While he was entertaining the crew from New York, Lipford gave them a media kit and VHS tape of his regional show. The magazine editor showed the tape to his boss, who was looking to expand the company’s media reach, and the national show was launched in 1998.
“I was in New York two weeks later and we worked out an agreement,” Lipford said.
From there, Lipford had to juggle the very competitive, sometimes overwhelming venture of building a national television show. He said it involved a lot of travel and a lot of “big meetings,” but he stayed true to himself and that is what has helped make the show successful.
“I never tried to be anything more than a guy who absolutely loves remodeling and home improvement and just had a knack — many people told me — to be able to explain complicated processes of home improvement and complicated systems within a home in … very broken-down layman’s terms,” he said. “That made me very successful in my remodeling business because, you know, people wanted to feel comfortable with anyone they were turning loose in their home, especially if you were tearing parts of their house up. I think that same comfort level transferred over to my TV persona.”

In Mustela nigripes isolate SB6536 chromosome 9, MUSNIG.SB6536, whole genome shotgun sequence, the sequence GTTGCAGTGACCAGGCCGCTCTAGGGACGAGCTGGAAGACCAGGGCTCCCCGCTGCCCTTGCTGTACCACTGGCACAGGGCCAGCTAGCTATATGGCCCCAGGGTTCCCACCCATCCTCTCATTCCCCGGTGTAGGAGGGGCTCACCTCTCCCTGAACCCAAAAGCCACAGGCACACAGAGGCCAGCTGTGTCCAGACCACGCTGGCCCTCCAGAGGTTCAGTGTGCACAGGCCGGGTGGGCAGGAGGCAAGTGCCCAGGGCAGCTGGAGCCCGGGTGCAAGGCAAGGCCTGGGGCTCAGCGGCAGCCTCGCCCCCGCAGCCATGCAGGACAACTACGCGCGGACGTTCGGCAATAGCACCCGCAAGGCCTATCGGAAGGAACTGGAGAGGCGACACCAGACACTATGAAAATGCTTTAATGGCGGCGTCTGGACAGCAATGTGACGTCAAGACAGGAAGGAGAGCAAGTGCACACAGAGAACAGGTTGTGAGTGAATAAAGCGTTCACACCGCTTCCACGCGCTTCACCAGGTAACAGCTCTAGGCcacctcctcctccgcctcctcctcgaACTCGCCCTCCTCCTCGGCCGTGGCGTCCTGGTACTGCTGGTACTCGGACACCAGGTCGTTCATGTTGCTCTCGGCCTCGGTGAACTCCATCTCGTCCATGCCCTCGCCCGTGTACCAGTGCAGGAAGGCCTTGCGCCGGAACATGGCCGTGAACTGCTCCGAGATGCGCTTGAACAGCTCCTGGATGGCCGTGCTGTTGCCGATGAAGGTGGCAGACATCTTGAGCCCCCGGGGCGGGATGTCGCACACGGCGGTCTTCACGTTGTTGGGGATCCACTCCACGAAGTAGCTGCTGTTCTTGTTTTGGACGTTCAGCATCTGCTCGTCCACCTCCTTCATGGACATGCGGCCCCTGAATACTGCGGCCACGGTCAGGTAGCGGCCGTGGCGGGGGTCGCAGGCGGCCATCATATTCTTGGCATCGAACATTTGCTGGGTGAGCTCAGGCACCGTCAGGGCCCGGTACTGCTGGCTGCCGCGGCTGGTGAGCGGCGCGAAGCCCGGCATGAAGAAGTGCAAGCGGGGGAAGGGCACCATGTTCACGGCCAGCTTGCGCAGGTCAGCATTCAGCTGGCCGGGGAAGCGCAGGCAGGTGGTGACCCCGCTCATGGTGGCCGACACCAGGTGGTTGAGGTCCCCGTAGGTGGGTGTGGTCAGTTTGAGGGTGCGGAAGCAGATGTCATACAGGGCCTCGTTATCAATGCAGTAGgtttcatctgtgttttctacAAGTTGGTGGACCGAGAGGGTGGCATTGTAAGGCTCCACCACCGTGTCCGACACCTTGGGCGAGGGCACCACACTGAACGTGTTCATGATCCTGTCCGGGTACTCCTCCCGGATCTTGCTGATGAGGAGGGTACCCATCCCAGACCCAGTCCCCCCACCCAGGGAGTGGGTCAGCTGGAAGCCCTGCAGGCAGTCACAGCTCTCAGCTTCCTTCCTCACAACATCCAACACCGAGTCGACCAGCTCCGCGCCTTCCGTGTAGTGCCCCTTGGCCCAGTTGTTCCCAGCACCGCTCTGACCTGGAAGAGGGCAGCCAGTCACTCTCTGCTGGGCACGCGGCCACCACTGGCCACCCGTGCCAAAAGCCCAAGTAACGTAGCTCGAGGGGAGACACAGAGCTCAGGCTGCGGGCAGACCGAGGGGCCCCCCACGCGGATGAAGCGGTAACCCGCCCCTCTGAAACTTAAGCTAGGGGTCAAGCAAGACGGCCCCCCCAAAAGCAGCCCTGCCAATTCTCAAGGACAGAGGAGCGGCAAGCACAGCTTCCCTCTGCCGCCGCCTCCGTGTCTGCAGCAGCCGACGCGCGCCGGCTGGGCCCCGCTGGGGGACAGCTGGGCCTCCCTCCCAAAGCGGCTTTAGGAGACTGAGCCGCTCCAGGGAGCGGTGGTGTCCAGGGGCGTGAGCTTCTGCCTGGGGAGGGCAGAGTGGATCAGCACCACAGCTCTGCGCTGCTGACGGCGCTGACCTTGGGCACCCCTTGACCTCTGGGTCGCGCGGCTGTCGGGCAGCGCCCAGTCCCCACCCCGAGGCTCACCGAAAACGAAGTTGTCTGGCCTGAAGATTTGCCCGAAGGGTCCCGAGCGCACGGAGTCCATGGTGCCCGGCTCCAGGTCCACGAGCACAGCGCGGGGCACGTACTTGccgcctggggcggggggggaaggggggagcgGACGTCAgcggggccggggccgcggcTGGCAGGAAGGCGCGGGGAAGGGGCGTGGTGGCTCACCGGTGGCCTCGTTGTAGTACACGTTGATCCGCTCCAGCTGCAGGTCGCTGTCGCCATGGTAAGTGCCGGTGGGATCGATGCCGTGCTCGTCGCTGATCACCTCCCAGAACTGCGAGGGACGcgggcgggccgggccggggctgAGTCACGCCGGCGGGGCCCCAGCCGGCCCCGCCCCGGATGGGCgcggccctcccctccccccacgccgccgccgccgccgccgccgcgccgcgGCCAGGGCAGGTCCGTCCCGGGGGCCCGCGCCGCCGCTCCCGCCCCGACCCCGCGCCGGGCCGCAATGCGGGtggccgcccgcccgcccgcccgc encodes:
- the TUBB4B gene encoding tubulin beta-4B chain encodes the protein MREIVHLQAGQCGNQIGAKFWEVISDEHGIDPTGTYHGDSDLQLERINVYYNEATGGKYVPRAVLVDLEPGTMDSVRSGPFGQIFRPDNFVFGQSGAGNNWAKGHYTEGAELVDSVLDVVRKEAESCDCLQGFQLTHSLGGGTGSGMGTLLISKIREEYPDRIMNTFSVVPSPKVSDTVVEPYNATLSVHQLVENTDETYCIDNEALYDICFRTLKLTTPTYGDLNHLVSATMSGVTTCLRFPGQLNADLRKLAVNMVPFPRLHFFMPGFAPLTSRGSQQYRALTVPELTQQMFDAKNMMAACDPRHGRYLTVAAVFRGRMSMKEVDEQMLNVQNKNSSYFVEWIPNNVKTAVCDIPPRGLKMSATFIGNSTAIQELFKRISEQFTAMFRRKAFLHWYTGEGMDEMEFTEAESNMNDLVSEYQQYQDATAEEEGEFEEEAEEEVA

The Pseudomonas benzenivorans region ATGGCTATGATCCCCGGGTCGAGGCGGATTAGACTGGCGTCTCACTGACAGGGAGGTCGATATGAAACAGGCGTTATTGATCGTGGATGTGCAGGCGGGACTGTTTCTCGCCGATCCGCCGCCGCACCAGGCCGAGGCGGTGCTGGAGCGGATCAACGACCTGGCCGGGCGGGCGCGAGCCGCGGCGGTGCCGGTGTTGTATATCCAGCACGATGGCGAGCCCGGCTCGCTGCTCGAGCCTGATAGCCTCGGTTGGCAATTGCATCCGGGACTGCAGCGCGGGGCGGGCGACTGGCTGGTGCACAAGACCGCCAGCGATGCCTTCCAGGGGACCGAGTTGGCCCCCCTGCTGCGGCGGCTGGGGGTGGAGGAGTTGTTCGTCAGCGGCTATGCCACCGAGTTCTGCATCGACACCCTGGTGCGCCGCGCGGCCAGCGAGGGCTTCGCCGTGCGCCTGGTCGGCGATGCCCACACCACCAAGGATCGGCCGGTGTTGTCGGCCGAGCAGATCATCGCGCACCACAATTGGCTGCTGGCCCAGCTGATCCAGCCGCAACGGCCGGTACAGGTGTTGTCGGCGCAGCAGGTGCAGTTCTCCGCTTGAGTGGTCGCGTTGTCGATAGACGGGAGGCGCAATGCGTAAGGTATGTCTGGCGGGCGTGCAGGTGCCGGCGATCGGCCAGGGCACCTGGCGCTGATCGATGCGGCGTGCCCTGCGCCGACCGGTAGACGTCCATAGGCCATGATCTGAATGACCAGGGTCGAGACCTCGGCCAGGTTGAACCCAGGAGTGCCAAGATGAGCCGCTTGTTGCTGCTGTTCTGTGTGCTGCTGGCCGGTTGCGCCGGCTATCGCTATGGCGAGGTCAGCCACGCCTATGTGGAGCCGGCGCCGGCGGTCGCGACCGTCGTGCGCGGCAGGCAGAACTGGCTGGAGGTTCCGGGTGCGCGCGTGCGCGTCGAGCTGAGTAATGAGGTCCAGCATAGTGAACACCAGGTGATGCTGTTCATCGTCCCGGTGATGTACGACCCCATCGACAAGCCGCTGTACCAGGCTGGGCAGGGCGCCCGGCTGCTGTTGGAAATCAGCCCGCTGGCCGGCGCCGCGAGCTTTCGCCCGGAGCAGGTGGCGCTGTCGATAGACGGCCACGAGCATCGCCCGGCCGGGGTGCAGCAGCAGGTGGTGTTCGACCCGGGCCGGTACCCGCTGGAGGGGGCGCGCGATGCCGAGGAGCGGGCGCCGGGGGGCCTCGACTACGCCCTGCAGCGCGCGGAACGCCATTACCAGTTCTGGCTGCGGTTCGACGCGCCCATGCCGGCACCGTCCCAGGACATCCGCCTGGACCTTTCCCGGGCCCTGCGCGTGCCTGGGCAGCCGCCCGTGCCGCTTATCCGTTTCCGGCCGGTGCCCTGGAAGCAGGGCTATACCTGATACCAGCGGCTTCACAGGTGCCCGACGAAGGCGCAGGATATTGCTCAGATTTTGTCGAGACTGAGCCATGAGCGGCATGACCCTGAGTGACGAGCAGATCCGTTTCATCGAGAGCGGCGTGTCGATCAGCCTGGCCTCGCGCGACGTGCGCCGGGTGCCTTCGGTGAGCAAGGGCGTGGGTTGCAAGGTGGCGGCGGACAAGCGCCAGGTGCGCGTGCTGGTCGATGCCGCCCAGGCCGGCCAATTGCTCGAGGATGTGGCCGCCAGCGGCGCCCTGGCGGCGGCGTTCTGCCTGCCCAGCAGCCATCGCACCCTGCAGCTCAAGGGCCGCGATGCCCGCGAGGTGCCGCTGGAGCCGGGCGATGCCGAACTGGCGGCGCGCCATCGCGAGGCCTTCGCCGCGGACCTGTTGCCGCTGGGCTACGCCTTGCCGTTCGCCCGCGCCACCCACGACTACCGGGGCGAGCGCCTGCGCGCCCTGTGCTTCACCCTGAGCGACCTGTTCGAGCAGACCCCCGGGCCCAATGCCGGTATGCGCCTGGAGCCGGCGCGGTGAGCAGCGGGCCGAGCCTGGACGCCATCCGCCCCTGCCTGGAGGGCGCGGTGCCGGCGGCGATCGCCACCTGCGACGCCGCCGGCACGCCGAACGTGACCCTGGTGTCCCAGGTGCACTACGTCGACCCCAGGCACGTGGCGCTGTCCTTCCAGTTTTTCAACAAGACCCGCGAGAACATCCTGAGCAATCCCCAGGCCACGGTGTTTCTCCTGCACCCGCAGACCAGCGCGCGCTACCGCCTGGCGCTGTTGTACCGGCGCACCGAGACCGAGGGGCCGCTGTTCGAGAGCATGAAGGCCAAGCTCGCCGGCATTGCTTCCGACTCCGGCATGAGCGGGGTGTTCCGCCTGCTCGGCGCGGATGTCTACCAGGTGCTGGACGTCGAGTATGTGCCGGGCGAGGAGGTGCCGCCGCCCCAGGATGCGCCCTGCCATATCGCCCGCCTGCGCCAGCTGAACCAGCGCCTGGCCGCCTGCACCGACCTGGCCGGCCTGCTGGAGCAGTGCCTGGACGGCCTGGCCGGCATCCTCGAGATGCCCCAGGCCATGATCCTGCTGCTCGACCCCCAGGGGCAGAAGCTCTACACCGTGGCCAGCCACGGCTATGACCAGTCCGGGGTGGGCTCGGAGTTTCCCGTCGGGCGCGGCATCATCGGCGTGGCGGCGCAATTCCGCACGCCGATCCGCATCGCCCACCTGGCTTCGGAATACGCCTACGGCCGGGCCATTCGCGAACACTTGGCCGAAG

“Today’s Homeowner” has grown from a small television show to a full-fledged media company headquartered in Mobile, with 23 employees around the country. Lipford said Today’s Homeowner Media has offices in Chicago, New York and Charlottesville, Virginia. Lipford also does a two-hour radio show once a week called “Today’s Homeowner Radio Show.”
Once viewed by some as a deterrent to a national audience, Mobile’s Southern location and housing stock variety has benefited the show over the years, Lipford said. As the interest in Southern-themed reality shows has picked up, “Today’s Homeowner” has been able to embrace its roots.
“You know, with the ‘Duck Dynasties’ and some of these other shows that aren’t necessarily my favorites, it’s fueled this interest,” he said. “So, it kind of prevents us from having to travel so much.”
From more modern homes in West Mobile to older homes in midtown and downtown, the show can encompass all types and styles of design and construction right here in the Port City.